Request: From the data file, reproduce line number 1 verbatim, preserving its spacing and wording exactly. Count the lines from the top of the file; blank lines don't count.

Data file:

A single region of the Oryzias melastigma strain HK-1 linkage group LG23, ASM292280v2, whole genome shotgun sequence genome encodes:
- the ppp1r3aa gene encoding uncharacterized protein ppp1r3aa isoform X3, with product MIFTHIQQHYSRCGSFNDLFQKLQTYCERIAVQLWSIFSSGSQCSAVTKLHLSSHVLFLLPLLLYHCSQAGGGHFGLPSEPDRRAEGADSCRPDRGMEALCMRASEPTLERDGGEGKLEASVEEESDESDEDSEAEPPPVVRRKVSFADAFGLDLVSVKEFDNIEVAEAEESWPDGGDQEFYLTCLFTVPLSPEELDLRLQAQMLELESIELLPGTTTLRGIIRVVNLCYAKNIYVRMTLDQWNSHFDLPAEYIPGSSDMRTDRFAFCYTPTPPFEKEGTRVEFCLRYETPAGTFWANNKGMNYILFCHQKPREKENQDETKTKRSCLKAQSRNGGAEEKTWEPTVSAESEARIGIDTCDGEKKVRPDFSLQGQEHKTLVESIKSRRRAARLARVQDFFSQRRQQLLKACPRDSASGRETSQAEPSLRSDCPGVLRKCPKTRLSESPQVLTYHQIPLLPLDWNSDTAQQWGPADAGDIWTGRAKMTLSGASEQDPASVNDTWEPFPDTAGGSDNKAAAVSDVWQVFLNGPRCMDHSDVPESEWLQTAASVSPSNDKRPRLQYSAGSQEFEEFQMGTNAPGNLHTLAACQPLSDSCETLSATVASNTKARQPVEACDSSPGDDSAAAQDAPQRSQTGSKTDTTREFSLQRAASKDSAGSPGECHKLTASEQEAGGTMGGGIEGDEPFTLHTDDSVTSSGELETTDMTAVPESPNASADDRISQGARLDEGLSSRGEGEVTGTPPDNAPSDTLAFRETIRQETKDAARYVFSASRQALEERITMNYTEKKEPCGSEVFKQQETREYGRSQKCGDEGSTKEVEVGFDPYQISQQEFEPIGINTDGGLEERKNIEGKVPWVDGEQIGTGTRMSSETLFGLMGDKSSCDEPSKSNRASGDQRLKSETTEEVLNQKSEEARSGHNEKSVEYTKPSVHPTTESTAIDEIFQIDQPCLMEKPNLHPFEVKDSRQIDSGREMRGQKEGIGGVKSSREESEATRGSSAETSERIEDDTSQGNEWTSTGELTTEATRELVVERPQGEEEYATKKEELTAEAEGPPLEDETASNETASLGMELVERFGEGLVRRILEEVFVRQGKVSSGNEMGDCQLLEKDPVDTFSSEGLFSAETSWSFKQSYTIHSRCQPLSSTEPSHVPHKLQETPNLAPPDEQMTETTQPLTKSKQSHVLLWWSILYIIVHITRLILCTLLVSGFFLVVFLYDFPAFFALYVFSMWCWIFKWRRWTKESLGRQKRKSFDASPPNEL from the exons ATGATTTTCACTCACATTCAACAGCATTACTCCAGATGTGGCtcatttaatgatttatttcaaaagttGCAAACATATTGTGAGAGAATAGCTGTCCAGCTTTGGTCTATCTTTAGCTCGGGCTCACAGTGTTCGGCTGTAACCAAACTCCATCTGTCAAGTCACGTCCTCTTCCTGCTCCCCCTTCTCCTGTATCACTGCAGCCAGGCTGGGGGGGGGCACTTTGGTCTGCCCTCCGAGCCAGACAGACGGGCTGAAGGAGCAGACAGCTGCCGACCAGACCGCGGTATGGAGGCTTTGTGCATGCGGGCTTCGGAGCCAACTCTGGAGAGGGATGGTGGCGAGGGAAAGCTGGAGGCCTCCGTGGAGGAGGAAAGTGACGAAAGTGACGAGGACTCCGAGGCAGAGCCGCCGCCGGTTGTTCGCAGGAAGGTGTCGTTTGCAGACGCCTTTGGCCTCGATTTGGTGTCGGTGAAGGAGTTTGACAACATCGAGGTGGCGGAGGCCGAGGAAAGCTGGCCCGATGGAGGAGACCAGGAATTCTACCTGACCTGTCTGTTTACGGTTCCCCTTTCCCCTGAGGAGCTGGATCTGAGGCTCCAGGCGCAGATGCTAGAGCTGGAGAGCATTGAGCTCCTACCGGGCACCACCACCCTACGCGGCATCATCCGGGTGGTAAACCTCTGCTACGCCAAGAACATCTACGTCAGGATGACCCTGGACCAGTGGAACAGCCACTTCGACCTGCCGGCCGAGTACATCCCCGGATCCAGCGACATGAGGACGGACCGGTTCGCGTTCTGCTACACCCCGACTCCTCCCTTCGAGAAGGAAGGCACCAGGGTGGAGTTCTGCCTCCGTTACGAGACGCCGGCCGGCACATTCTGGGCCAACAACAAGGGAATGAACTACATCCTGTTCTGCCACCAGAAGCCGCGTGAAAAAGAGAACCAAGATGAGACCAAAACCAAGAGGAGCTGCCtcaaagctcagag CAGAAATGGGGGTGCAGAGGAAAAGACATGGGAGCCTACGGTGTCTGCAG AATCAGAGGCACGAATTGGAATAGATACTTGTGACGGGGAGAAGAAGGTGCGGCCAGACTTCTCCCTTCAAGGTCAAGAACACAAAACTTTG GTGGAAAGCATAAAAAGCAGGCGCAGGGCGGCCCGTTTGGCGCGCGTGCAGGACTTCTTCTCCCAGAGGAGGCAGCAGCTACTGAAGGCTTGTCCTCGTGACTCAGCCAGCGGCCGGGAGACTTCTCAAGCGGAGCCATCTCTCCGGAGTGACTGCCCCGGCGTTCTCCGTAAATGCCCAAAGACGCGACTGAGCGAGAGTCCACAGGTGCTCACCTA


A single region of the Oryzias melastigma strain HK-1 linkage group LG23, ASM292280v2, whole genome shotgun sequence genome encodes: